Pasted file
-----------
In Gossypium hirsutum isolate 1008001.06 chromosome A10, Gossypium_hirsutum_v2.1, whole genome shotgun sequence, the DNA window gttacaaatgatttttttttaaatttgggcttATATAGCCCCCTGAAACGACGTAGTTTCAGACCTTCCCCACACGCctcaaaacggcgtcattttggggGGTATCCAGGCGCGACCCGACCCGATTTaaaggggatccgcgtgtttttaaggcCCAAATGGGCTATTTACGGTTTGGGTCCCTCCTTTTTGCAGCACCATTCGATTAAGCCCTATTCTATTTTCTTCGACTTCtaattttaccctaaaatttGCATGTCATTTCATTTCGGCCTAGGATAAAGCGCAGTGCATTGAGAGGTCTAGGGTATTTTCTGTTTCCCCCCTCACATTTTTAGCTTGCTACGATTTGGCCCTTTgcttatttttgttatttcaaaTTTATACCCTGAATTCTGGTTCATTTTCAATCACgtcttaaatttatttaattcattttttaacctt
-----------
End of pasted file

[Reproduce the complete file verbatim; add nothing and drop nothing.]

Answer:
In Gossypium hirsutum isolate 1008001.06 chromosome A10, Gossypium_hirsutum_v2.1, whole genome shotgun sequence, the DNA window gttacaaatgatttttttttaaatttgggcttATATAGCCCCCTGAAACGACGTAGTTTCAGACCTTCCCCACACGCctcaaaacggcgtcattttggggGGTATCCAGGCGCGACCCGACCCGATTTaaaggggatccgcgtgtttttaaggcCCAAATGGGCTATTTACGGTTTGGGTCCCTCCTTTTTGCAGCACCATTCGATTAAGCCCTATTCTATTTTCTTCGACTTCtaattttaccctaaaatttGCATGTCATTTCATTTCGGCCTAGGATAAAGCGCAGTGCATTGAGAGGTCTAGGGTATTTTCTGTTTCCCCCCTCACATTTTTAGCTTGCTACGATTTGGCCCTTTgcttatttttgttatttcaaaTTTATACCCTGAATTCTGGTTCATTTTCAATCACgtcttaaatttatttaattcattttttaacctt